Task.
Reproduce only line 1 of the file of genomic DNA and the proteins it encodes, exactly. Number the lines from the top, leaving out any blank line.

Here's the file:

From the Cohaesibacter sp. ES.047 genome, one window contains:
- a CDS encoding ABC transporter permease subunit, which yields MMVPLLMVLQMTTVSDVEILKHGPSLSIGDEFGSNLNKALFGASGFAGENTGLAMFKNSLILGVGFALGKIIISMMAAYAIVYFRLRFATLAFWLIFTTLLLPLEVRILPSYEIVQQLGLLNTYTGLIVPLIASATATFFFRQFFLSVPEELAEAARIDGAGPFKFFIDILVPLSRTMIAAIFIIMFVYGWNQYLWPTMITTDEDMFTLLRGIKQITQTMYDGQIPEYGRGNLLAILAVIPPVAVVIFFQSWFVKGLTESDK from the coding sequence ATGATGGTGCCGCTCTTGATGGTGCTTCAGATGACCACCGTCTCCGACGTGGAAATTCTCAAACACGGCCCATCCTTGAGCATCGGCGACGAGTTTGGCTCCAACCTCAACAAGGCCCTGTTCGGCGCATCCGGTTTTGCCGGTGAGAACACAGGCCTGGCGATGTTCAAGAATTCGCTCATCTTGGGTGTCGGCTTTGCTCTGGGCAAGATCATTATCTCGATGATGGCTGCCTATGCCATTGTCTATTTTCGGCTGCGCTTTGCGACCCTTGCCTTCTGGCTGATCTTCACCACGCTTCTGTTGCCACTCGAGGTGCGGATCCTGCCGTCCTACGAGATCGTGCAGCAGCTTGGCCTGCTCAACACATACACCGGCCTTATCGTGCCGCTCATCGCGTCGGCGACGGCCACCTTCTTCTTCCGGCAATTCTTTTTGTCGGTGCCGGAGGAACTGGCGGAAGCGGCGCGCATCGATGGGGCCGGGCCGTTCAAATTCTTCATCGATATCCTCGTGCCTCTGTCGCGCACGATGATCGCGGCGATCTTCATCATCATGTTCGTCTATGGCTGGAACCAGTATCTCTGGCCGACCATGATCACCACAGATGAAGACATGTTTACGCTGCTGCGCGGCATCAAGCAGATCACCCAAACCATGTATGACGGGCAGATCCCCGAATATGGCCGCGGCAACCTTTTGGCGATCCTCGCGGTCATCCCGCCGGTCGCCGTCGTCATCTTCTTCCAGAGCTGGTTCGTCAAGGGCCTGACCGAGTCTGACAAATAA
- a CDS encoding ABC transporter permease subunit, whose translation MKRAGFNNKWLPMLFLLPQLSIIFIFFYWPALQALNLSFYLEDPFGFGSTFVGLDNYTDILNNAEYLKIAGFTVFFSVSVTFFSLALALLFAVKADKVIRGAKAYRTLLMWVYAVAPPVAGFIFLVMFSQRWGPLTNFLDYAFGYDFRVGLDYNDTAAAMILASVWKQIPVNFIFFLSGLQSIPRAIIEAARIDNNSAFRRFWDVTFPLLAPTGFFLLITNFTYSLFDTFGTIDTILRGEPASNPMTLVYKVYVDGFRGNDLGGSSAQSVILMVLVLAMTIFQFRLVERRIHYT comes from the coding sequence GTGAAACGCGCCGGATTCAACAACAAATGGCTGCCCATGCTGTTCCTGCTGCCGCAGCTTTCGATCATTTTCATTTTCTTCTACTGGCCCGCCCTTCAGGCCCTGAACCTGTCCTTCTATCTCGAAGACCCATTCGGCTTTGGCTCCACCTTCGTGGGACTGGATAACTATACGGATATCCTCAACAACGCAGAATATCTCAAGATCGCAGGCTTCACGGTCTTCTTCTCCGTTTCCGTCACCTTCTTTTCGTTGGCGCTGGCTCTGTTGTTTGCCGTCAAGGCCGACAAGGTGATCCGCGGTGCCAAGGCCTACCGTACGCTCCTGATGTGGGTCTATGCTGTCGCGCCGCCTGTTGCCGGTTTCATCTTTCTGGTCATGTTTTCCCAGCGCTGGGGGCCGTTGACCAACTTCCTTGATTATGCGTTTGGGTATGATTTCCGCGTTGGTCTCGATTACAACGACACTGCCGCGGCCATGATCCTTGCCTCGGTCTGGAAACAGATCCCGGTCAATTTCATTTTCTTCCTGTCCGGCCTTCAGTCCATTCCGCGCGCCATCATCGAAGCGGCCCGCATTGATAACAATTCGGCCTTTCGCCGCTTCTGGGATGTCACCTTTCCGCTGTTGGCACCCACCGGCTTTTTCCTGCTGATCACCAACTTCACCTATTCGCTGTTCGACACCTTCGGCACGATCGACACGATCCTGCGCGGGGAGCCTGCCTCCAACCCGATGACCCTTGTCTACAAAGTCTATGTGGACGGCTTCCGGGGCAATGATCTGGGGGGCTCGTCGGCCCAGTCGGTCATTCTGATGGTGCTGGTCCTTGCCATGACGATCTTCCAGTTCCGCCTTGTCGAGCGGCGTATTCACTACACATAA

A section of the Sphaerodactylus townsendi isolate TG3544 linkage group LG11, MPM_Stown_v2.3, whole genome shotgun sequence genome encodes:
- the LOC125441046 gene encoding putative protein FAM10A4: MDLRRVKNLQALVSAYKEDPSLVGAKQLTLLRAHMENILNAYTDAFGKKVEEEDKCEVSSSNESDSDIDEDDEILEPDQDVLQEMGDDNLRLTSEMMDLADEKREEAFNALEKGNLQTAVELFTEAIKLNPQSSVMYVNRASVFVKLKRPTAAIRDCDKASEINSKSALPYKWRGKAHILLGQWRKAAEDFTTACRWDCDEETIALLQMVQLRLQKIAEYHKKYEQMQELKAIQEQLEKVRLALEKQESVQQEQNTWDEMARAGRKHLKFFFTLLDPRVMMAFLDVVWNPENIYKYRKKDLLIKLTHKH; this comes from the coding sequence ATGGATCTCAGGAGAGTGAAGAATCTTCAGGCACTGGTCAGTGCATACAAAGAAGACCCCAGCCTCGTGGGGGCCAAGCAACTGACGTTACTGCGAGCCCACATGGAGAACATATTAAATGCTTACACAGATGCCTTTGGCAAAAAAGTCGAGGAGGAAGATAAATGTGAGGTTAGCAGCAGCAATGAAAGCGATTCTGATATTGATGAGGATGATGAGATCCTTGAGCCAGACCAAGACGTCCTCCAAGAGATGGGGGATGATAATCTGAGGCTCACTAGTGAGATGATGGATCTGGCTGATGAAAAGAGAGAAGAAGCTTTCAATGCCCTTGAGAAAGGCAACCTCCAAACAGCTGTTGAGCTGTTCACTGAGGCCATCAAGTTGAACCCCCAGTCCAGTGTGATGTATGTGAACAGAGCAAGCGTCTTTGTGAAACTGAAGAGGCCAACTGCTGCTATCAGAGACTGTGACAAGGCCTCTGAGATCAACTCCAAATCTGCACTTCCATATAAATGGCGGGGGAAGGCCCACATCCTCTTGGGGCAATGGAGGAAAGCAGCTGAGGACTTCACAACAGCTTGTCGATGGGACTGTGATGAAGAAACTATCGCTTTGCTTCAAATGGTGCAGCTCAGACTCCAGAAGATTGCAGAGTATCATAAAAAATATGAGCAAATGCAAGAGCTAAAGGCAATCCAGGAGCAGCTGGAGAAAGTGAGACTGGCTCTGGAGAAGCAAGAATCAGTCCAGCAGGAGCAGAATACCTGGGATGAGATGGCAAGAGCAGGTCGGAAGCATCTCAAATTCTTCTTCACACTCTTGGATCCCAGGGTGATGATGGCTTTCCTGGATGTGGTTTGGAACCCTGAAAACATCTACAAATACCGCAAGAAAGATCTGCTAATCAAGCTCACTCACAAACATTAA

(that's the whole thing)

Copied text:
From the Cohaesibacter sp. ES.047 genome, one window contains: